Sore Elbow? Identify and Prevent Tennis Elbow – Triggered From Racquet Sports, Carpentry, Bricklaying, Computer use and much more…

Sore elbow? This could be why…

Lateral elbow tendinopathy/tendonitis or Tennis elbow as it is better known is a common sport and occupational overuse injury.

This presents as lateral elbow pain and various manual tasks that require stabilising the wrist such as loaded or repetitive gripping or wrist extension movements that place a considerable load on these tendons. With cumulative overuse or acute overloading, an individual is not accustomed to, degenerative changes (microscopic tears) occur in these tendons. Various racquet sports, as well as occupational tasks such as carpentry, bricklaying and computer use, are associated with the development of this condition. Often there is a neural component to tennis elbow whereby the nerves running a similar course to the affected tissues show restriction to movement or contribute to the reproduction of a person’s pain.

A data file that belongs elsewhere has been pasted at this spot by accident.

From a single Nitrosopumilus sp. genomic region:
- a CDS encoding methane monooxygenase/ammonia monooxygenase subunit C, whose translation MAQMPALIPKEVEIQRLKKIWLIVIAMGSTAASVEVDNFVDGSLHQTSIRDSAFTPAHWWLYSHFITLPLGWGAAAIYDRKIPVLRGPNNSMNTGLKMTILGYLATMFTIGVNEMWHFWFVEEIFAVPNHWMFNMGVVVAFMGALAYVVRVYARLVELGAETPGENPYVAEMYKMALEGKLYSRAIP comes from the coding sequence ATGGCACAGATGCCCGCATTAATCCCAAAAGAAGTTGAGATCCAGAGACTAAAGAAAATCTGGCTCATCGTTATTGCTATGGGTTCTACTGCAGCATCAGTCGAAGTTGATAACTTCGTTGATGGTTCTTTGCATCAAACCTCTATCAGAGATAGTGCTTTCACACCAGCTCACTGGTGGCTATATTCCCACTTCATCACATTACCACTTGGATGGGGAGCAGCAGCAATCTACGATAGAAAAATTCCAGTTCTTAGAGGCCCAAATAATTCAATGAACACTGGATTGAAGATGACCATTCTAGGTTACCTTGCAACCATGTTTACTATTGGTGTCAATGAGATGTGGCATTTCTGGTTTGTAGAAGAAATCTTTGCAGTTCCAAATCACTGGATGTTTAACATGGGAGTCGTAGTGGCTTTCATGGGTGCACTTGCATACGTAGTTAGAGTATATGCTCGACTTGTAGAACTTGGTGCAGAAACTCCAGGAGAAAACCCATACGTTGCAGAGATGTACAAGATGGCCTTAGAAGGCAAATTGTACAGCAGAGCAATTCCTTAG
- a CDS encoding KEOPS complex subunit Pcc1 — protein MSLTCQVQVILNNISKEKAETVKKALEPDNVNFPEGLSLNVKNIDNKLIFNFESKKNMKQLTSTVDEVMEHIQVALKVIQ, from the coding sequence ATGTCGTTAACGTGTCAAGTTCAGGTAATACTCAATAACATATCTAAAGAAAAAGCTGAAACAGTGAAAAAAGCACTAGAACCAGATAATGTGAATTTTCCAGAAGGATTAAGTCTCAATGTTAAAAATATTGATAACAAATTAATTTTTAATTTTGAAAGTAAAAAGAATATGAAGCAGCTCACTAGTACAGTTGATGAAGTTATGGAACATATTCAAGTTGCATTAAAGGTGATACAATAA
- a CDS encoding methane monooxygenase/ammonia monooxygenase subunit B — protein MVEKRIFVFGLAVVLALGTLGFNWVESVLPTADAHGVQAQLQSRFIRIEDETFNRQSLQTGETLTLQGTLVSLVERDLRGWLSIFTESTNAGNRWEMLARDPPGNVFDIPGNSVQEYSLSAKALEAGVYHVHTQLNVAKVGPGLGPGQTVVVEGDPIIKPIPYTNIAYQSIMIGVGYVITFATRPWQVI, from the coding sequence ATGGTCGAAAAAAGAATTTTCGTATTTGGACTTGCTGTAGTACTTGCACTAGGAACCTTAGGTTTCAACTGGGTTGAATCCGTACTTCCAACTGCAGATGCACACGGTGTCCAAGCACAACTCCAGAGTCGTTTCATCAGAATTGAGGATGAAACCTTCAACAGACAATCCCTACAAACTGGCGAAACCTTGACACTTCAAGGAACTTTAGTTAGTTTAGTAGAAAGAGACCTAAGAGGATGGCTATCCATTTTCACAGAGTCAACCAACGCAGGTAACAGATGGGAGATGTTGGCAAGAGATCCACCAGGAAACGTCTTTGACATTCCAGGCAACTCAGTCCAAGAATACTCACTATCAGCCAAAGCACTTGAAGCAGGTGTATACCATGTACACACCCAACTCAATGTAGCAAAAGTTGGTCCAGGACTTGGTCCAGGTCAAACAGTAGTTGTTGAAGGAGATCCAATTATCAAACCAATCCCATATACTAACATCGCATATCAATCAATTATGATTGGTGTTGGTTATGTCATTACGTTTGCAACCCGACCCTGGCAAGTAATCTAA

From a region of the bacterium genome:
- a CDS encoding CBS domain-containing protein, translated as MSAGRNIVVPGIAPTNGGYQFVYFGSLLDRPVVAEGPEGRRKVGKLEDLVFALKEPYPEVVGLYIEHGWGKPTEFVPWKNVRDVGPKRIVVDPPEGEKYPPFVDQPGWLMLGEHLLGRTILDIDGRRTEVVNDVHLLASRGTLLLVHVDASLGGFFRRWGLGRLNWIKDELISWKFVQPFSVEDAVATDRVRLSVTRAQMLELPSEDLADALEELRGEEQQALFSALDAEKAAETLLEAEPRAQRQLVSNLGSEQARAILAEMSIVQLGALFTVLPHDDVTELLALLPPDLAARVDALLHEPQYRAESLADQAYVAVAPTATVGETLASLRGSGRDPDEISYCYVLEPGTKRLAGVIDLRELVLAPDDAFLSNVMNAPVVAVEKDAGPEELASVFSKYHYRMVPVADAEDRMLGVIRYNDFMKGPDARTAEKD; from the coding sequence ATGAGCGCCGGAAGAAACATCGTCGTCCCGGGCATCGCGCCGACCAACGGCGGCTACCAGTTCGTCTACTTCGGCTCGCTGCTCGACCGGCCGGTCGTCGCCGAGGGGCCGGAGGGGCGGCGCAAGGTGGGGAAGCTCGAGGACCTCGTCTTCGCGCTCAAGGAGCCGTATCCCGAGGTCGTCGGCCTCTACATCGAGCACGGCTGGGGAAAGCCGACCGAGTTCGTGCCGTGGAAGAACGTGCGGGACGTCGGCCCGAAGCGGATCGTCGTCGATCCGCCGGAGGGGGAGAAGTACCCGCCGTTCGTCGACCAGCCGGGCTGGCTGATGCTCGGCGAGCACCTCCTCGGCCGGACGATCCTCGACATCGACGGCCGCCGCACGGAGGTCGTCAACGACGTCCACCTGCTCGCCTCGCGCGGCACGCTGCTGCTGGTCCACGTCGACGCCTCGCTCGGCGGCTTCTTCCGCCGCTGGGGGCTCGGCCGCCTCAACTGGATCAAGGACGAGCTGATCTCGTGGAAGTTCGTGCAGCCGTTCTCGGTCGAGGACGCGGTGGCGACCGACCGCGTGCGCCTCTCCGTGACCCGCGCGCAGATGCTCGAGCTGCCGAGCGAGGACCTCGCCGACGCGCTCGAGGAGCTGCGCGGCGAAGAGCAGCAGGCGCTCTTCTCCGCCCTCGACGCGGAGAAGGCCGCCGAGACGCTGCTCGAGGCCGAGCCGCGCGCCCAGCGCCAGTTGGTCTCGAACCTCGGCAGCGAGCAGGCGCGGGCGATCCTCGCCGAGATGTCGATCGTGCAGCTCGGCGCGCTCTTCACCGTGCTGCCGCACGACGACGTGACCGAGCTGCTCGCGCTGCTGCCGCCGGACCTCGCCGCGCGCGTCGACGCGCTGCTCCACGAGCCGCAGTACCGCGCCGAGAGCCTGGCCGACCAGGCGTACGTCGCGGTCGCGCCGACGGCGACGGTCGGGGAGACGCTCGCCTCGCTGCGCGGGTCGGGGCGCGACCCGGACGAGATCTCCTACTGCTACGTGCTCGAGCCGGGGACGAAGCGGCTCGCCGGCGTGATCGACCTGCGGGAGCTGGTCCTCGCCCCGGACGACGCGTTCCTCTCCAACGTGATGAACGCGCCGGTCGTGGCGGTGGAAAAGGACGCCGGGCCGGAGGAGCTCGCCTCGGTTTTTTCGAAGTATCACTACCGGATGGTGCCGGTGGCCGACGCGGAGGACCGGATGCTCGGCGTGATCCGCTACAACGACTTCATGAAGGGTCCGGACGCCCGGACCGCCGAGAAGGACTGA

There is good evidence that a combination of different treatments based on a person’s clinical presentation and basic principles of treating soft tissue injuries constitutes the best management of the condition. Associated deficits must be addressed: grip strength, elbow extensor muscle strength and endurance and coordination impairments of upper limb and wrist.

These are best addressed through targeted exercises. There also must be control of pain to allow participation in such a program using ice, taping/bracing, pain medication, relative rest and encouragement of healing process and resolution of trigger points through remedial massage and mobilisations. Flexibility deficits are corrected with stretching. Careful loads start with isometric loading to more complex such as concentric and eccentric as pain resolves. Clinical studies support long-term benefits and recurrence of such a regime vs common treatments such as oral medications and corticosteroid injections. Correction of sporting faults or discussion of workplace strategies must also be considered with advice in regards to flare-ups. A Physiotherapist can not only help to manage your acute flare-up but can aim to empower you to self-manage your condition in providing a comprehensive home exercise program for strengthening, coordination and flexibility.